I could go on and on with an entire laundry list of all the things wrong with this movie, like the bad guys still talking people to death before they shoot them, but I shall not. Unless you're a teenaged boy, I would stay as far away from "Elysium" as possible --- even the 19 minute trip from Earth to the space station isn't far enough.


Opinion: Strong Don't Bother!





When the best parts of a science fiction film are its set designs, that's not a good thing. Despite awesome set creations depicting wide spread devastation of Los Angeles, and a uniquely-depicted space station ring to which uber-wealthy people have migrated, "Elysium", as an adventure, falls flat. Matt Damon as the protagonist can't save this film, nor does Jodie Foster have much of an impact as Delacourt, the heartless social bigwig in space.


The movie is a cynical look at the future, set in 2154. Oddly, we are told early on that the setting is late in the 21st century, which would make the year 2099 or earlier, so the filmmakers should have brushed up on their Gregorian calendar. That aside, the premise by writer/director Neill Blomkamp is a good one: one sector of society, the presumed one-percenters, have managed to escape the drab, hopeless conditions of an Earth of 141 years from now simply by being rich, while the remaining population is mired in a world controlled by malevolent robots and unfeeling humans.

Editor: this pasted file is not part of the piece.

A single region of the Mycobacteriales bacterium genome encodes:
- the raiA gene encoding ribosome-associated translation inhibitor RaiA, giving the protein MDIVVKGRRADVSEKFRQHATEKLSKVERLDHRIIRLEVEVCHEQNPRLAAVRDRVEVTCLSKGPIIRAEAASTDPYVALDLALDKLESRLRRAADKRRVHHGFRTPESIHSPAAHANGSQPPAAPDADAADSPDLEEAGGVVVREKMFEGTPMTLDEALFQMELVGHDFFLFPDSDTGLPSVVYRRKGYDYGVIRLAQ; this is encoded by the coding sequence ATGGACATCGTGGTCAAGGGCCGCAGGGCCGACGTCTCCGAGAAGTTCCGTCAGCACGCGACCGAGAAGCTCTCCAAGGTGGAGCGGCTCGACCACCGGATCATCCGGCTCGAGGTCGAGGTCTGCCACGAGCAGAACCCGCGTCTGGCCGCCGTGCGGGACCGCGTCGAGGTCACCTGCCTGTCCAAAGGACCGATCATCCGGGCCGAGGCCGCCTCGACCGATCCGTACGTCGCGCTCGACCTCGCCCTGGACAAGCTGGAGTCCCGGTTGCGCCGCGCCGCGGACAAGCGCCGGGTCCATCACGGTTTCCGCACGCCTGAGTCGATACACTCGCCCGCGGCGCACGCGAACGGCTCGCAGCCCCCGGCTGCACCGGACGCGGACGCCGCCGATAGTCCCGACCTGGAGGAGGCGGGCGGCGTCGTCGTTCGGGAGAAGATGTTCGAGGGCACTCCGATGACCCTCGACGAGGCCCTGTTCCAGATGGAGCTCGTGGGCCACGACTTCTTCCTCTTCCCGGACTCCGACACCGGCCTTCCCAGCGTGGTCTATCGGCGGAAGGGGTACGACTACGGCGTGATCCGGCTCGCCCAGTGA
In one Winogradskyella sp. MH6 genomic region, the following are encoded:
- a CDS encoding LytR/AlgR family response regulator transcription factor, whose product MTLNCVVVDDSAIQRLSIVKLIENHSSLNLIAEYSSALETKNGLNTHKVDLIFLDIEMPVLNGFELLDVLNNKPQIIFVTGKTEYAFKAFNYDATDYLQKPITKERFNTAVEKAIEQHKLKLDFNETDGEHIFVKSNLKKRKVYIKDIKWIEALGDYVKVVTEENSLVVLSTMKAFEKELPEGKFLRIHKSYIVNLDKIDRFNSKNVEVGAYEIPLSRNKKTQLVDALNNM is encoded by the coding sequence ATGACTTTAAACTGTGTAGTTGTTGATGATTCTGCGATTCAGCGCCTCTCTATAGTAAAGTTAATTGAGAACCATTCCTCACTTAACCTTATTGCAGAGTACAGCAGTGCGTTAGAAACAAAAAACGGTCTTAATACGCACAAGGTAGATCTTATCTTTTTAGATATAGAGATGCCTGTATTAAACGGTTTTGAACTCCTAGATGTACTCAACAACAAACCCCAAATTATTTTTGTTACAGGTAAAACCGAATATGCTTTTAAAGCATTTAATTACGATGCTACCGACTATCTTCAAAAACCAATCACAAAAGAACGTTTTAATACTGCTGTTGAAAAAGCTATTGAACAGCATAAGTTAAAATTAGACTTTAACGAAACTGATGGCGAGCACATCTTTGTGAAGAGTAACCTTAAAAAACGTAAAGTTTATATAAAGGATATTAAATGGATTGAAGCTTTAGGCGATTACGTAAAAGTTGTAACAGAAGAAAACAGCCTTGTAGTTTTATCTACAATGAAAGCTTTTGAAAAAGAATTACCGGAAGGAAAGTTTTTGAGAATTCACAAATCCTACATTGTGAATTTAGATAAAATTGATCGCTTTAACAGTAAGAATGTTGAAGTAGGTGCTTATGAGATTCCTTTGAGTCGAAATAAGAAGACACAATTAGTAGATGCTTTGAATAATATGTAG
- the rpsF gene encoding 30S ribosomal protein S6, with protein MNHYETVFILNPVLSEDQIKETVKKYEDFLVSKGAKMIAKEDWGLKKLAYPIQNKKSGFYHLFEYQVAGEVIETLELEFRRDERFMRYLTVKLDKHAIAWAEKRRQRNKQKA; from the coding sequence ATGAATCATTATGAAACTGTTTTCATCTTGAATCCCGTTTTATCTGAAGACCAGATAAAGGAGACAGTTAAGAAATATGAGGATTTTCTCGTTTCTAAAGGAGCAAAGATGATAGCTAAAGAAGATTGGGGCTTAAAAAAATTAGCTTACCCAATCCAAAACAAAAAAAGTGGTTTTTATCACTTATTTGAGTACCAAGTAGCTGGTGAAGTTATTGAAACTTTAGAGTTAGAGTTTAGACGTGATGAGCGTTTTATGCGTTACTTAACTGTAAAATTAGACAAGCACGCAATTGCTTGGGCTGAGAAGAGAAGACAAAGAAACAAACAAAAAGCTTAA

The majority still on earth are plagued by sickness and other maladies, but the people in space have no worries along those lines because anything that smacks of disease or imperfection is repaired or cured within minutes, thanks to advanced technology available only on the space station. So when Max (Damon) is exposed to radiation that will kill him in five days, he must find a way to reach the space ring and be healed.